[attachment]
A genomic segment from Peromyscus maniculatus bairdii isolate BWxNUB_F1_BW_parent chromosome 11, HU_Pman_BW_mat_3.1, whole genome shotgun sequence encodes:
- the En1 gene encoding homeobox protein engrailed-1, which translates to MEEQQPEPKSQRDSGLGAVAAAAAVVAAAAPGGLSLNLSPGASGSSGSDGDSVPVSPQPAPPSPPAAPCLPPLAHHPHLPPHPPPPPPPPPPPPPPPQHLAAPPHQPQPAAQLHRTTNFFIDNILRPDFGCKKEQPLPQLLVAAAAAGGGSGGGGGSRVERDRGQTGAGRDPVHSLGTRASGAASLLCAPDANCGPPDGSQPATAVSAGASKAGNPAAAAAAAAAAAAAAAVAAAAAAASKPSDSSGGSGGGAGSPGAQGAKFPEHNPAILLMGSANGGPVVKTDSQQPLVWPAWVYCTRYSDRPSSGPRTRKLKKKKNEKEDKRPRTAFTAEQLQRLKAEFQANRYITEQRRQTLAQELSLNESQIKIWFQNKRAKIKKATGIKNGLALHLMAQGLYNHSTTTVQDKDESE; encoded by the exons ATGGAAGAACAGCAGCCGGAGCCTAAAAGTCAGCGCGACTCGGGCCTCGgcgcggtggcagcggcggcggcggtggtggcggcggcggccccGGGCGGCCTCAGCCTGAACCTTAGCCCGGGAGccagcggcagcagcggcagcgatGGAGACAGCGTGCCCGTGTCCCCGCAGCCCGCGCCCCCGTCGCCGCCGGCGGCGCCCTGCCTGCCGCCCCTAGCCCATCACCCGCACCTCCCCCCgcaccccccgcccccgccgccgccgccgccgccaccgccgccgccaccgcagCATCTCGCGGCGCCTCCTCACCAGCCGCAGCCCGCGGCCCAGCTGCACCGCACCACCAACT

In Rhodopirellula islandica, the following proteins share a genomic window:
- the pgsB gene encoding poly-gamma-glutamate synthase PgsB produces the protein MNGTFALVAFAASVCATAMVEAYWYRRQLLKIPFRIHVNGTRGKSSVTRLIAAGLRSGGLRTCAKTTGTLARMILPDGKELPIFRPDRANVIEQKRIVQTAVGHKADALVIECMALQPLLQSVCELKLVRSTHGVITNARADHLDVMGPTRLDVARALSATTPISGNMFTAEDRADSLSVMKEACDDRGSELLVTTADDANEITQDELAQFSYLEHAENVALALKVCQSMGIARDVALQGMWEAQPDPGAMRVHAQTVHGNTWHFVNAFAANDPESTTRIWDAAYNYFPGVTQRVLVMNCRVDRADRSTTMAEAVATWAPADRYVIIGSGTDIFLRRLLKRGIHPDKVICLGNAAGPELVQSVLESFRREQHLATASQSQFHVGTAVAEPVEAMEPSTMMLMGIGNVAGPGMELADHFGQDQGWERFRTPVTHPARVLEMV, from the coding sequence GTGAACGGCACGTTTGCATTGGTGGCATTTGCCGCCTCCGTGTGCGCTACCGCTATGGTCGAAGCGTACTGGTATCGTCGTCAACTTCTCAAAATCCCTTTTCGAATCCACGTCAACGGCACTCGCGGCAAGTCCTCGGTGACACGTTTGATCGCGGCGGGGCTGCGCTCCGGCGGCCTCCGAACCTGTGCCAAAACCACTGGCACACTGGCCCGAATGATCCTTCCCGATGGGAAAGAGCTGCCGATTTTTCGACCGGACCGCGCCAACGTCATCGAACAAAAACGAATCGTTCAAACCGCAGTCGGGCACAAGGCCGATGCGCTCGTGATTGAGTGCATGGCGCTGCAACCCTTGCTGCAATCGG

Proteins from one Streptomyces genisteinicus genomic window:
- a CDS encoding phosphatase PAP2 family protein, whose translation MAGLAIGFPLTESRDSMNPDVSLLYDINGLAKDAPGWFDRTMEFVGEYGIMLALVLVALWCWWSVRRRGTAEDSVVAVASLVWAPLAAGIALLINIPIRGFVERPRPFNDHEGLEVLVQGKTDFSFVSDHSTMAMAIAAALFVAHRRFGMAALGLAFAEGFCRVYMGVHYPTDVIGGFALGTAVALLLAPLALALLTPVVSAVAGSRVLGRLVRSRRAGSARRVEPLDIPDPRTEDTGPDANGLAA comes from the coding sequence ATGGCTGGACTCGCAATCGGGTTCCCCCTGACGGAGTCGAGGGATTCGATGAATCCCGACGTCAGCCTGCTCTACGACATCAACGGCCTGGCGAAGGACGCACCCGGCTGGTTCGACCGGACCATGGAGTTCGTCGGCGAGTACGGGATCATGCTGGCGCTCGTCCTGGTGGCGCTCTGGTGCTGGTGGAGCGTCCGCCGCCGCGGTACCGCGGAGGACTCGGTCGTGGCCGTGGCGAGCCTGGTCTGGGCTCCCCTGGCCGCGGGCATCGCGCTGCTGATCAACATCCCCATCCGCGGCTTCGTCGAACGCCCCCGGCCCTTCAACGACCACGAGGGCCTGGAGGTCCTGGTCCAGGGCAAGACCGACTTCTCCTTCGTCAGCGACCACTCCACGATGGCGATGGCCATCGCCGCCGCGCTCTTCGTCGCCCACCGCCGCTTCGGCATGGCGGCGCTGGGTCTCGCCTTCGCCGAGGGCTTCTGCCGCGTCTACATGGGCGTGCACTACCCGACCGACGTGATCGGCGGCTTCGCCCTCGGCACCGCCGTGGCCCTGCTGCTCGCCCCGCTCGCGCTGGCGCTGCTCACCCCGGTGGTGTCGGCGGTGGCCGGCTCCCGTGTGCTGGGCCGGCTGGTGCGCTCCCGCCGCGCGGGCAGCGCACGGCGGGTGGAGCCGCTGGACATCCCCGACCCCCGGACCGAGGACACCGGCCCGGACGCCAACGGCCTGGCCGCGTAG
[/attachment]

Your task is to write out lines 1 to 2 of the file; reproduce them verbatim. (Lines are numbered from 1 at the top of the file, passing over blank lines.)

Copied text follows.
A genomic segment from Peromyscus maniculatus bairdii isolate BWxNUB_F1_BW_parent chromosome 11, HU_Pman_BW_mat_3.1, whole genome shotgun sequence encodes:
- the En1 gene encoding homeobox protein engrailed-1, which translates to MEEQQPEPKSQRDSGLGAVAAAAAVVAAAAPGGLSLNLSPGASGSSGSDGDSVPVSPQPAPPSPPAAPCLPPLAHHPHLPPHPPPPPPPPPPPPPPPQHLAAPPHQPQPAAQLHRTTNFFIDNILRPDFGCKKEQPLPQLLVAAAAAGGGSGGGGGSRVERDRGQTGAGRDPVHSLGTRASGAASLLCAPDANCGPPDGSQPATAVSAGASKAGNPAAAAAAAAAAAAAAAVAAAAAAASKPSDSSGGSGGGAGSPGAQGAKFPEHNPAILLMGSANGGPVVKTDSQQPLVWPAWVYCTRYSDRPSSGPRTRKLKKKKNEKEDKRPRTAFTAEQLQRLKAEFQANRYITEQRRQTLAQELSLNESQIKIWFQNKRAKIKKATGIKNGLALHLMAQGLYNHSTTTVQDKDESE; encoded by the exons ATGGAAGAACAGCAGCCGGAGCCTAAAAGTCAGCGCGACTCGGGCCTCGgcgcggtggcagcggcggcggcggtggtggcggcggcggccccGGGCGGCCTCAGCCTGAACCTTAGCCCGGGAGccagcggcagcagcggcagcgatGGAGACAGCGTGCCCGTGTCCCCGCAGCCCGCGCCCCCGTCGCCGCCGGCGGCGCCCTGCCTGCCGCCCCTAGCCCATCACCCGCACCTCCCCCCgcaccccccgcccccgccgccgccgccgccgccaccgccgccgccaccgcagCATCTCGCGGCGCCTCCTCACCAGCCGCAGCCCGCGGCCCAGCTGCACCGCACCACCAACT